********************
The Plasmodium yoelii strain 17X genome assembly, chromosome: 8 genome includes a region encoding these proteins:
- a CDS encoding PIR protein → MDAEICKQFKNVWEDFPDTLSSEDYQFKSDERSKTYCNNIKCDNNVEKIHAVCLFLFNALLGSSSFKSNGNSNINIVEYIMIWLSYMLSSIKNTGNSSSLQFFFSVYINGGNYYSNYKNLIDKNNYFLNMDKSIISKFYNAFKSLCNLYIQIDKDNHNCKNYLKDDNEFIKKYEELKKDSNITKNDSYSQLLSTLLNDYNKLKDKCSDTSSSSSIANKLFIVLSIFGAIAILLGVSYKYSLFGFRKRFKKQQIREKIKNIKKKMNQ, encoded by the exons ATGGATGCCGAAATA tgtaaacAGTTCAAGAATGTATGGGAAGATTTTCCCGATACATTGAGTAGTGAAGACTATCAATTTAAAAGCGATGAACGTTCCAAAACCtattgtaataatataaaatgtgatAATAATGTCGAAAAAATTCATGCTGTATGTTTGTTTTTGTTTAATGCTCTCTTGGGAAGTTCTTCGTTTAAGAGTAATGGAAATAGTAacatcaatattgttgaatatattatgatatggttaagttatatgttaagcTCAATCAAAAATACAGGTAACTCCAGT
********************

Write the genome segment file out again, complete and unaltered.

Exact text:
The Plasmodium yoelii strain 17X genome assembly, chromosome: 8 genome includes a region encoding these proteins:
- a CDS encoding PIR protein → MDAEICKQFKNVWEDFPDTLSSEDYQFKSDERSKTYCNNIKCDNNVEKIHAVCLFLFNALLGSSSFKSNGNSNINIVEYIMIWLSYMLSSIKNTGNSSSLQFFFSVYINGGNYYSNYKNLIDKNNYFLNMDKSIISKFYNAFKSLCNLYIQIDKDNHNCKNYLKDDNEFIKKYEELKKDSNITKNDSYSQLLSTLLNDYNKLKDKCSDTSSSSSIANKLFIVLSIFGAIAILLGVSYKYSLFGFRKRFKKQQIREKIKNIKKKMNQ, encoded by the exons ATGGATGCCGAAATA tgtaaacAGTTCAAGAATGTATGGGAAGATTTTCCCGATACATTGAGTAGTGAAGACTATCAATTTAAAAGCGATGAACGTTCCAAAACCtattgtaataatataaaatgtgatAATAATGTCGAAAAAATTCATGCTGTATGTTTGTTTTTGTTTAATGCTCTCTTGGGAAGTTCTTCGTTTAAGAGTAATGGAAATAGTAacatcaatattgttgaatatattatgatatggttaagttatatgttaagcTCAATCAAAAATACAGGTAACTCCAGT